I had switched jobs — not only type of nursing but health system as well. I loved where I left and loved even more where I came to. I started out my nursing career in an emergency department, which was where I had been throughout college, which is very different than the basic nursing we are all taught in nursing school, and very different than med-surg nursing. Since you are with patients for a short time, you don’t get that one-on-one bonding with the family you get in med-surg since you typically receive the same assignment day-in and day-out as long as you are working. That’s one of the big differences. But there are always the instances where you have special encounters with patients and you realize that it doesn’t matter what type of nursing you do, you still come into contact with patients who you not only make a difference in their life but ones who make a difference in yours.
I had had a patient/family who was very emotional with new diagnoses and issues being hospitalized, so needless to say, she was very vulnerable. I remember caring for them at change of shift, so all I mainly did was start an IV and draw bloods and do an assessment. Within that 15-minute time frame, I was able to sit down at the bedside and interact with them as I did what I needed to do. When I left, the patient’s wife was in tears and “had” to give me a hug “even though [she] wasn’t supposed to” just because of the compassion, time, and attention I had devoted to them during such a difficult time.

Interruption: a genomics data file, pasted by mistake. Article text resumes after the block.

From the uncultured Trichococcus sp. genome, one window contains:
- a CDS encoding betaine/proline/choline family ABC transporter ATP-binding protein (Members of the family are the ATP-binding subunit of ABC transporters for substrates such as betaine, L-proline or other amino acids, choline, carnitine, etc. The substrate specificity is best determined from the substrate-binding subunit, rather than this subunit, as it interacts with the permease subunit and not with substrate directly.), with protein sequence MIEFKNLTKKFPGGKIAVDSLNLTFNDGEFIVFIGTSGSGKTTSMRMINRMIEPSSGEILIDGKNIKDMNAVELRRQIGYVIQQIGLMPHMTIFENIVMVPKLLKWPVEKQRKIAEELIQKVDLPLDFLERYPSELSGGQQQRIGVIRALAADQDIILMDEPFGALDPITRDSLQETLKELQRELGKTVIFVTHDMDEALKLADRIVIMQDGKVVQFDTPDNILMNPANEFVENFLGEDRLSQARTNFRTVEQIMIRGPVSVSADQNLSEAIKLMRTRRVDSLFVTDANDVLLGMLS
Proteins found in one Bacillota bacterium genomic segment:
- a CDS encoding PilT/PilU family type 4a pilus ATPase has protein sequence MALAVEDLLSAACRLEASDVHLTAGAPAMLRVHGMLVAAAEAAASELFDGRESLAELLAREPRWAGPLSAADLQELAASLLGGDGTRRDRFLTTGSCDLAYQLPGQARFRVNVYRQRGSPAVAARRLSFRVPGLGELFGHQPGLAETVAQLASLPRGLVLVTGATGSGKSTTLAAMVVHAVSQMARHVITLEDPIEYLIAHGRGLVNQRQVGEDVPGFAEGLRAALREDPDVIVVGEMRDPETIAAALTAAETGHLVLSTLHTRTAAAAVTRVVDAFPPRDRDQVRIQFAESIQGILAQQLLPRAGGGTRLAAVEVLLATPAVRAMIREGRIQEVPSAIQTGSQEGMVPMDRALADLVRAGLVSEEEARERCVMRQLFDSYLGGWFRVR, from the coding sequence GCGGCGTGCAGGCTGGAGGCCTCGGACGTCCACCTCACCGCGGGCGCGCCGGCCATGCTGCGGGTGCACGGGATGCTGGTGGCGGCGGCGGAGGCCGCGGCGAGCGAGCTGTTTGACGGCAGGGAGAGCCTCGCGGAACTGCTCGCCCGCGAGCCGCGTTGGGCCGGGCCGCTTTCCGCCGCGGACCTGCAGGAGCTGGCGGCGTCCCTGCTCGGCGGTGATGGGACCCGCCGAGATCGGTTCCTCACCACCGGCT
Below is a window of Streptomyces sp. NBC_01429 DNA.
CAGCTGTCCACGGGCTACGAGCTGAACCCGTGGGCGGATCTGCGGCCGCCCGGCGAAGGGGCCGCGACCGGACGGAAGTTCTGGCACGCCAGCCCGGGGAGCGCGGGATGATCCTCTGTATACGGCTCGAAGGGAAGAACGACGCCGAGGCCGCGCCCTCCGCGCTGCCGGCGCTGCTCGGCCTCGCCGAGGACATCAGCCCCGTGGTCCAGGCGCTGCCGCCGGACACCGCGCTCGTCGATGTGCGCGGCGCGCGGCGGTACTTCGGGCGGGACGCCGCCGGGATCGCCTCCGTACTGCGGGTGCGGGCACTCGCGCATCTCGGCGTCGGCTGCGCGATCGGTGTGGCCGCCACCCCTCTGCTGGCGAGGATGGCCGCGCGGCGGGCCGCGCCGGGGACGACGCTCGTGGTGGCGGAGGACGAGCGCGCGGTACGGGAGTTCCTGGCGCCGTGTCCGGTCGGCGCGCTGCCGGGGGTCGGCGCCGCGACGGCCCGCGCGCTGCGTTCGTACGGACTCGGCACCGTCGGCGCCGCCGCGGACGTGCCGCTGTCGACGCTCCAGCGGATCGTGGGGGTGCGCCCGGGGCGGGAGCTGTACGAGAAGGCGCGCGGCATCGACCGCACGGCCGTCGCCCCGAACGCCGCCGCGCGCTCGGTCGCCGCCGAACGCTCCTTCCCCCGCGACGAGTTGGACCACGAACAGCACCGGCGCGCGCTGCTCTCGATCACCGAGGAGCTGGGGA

About 5 months later, I was at my new job on a night shift. I was at the nurses’ station and someone had popped their head around and said, “Wait! I know you! Oh my goodness!” and put her hands to her mouth and got teary eyed. We both remembered each other. This time she was there with her father, so again it was another emotional time for her. She proceeded to let me know how happy it had made her feel to see me during such a difficult time and continued to reiterate to all of my coworkers how amazing I was that first time I took care of her family.
This woman having remembered the impact I had on her and her family, along with praising me to my new coworkers about something so personal was a very fulfilling experience to reflect back on why I became a nurse. Everyone hears people, particularly nurses, say how they’re always reminded why they chose this profession, and this is one of the simplest and purest examples of why. I have been in the field of nursing for about 3 years (working as nurse for 1) and have experienced many, many joys and reinforcements as to why I became a nurse, but this interaction is the one that will leave a smile on my face for a lifetime. People aren’t lying when they say to “do what you love and you’ll never have to work a day in your life.”
Sydney Adelstein is 2016 graduate of The Ohio State University College of Nursing.